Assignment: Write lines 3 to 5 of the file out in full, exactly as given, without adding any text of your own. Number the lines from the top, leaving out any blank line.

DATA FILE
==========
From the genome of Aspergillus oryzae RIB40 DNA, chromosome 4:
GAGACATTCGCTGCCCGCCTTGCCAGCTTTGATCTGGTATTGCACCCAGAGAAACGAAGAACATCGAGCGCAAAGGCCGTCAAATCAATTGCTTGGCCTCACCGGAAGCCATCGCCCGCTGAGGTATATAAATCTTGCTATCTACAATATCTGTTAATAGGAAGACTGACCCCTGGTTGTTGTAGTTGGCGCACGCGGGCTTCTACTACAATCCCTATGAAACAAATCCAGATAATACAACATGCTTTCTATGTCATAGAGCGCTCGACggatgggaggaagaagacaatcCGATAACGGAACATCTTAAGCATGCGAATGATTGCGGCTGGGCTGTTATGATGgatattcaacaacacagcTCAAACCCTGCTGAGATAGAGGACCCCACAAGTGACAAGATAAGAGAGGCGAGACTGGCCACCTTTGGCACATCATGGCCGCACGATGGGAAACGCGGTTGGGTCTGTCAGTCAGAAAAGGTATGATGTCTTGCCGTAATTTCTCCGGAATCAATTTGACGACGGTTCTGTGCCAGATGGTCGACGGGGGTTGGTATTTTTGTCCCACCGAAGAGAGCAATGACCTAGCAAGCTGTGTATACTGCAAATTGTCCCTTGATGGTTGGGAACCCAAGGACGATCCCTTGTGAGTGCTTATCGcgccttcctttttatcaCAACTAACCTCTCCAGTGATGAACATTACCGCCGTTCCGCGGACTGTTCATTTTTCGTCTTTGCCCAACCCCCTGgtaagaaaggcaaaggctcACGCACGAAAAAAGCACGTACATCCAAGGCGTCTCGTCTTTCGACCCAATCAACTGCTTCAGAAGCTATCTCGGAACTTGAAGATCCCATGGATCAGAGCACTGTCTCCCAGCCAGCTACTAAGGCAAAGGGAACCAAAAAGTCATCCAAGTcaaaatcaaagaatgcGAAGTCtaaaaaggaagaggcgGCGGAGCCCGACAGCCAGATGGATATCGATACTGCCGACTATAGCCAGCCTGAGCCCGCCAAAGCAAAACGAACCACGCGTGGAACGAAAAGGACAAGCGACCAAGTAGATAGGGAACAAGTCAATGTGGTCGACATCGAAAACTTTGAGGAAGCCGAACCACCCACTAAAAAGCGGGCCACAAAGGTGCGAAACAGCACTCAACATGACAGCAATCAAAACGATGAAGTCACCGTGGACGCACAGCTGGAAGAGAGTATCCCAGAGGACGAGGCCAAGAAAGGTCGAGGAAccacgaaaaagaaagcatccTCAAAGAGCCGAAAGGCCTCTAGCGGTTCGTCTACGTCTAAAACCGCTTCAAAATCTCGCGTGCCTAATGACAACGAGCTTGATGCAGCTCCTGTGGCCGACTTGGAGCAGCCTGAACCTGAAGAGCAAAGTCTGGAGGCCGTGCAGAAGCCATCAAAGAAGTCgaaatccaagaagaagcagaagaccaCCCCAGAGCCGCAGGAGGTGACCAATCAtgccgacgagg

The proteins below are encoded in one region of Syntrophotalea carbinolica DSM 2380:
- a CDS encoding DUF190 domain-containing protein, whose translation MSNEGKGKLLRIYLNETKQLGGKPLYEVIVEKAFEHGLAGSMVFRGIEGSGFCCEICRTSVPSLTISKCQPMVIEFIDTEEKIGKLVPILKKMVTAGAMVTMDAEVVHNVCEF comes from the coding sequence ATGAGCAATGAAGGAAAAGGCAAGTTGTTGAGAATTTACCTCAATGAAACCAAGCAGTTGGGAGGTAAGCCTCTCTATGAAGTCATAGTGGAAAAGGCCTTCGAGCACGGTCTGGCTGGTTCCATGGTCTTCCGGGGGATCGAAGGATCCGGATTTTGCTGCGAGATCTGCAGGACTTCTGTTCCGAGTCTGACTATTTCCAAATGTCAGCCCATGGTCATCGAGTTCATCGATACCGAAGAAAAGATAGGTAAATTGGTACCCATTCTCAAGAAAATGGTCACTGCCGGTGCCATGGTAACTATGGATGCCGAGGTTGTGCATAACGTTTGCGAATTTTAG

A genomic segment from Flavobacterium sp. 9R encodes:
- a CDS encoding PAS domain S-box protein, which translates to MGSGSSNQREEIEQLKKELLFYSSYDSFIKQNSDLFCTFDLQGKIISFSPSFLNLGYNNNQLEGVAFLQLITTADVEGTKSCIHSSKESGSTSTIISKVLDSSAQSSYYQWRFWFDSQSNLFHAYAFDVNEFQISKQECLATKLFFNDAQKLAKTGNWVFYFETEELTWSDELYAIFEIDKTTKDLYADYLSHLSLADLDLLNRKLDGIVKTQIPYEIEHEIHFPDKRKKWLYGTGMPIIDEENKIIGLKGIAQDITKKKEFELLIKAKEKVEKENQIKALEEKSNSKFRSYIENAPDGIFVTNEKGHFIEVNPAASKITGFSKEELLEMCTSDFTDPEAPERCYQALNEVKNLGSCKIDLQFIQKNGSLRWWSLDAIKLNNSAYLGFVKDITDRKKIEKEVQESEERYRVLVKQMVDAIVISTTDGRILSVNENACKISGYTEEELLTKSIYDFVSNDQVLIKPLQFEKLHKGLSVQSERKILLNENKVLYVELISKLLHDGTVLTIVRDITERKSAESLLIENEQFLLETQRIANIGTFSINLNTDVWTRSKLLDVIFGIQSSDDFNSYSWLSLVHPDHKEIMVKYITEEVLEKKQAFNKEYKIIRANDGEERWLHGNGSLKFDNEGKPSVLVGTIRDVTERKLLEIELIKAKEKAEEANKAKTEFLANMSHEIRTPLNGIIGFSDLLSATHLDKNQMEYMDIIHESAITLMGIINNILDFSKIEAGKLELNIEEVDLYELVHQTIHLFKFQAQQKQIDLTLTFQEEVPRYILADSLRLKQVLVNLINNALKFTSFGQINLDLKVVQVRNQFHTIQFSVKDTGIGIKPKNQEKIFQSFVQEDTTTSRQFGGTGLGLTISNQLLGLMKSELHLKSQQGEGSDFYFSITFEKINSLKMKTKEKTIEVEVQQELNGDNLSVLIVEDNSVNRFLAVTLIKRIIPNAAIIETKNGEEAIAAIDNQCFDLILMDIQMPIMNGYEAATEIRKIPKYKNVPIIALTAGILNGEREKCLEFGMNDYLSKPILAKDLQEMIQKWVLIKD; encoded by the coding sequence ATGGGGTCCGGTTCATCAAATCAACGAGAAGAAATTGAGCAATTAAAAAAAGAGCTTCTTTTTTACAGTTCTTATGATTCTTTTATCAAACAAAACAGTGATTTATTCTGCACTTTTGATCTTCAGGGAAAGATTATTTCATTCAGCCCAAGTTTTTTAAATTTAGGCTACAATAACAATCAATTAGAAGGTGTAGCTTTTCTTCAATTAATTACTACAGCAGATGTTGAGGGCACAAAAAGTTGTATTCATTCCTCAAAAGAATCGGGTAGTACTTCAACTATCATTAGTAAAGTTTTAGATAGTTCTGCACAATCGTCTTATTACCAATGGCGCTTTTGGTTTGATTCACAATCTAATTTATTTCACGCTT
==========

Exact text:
The proteins below are encoded in one region of Syntrophotalea carbinolica DSM 2380:
- a CDS encoding DUF190 domain-containing protein, whose translation MSNEGKGKLLRIYLNETKQLGGKPLYEVIVEKAFEHGLAGSMVFRGIEGSGFCCEICRTSVPSLTISKCQPMVIEFIDTEEKIGKLVPILKKMVTAGAMVTMDAEVVHNVCEF comes from the coding sequence ATGAGCAATGAAGGAAAAGGCAAGTTGTTGAGAATTTACCTCAATGAAACCAAGCAGTTGGGAGGTAAGCCTCTCTATGAAGTCATAGTGGAAAAGGCCTTCGAGCACGGTCTGGCTGGTTCCATGGTCTTCCGGGGGATCGAAGGATCCGGATTTTGCTGCGAGATCTGCAGGACTTCTGTTCCGAGTCTGACTATTTCCAAATGTCAGCCCATGGTCATCGAGTTCATCGATACCGAAGAAAAGATAGGTAAATTGGTACCCATTCTCAAGAAAATGGTCACTGCCGGTGCCATGGTAACTATGGATGCCGAGGTTGTGCATAACGTTTGCGAATTTTAG

A genomic segment from Flavobacterium sp. 9R encodes: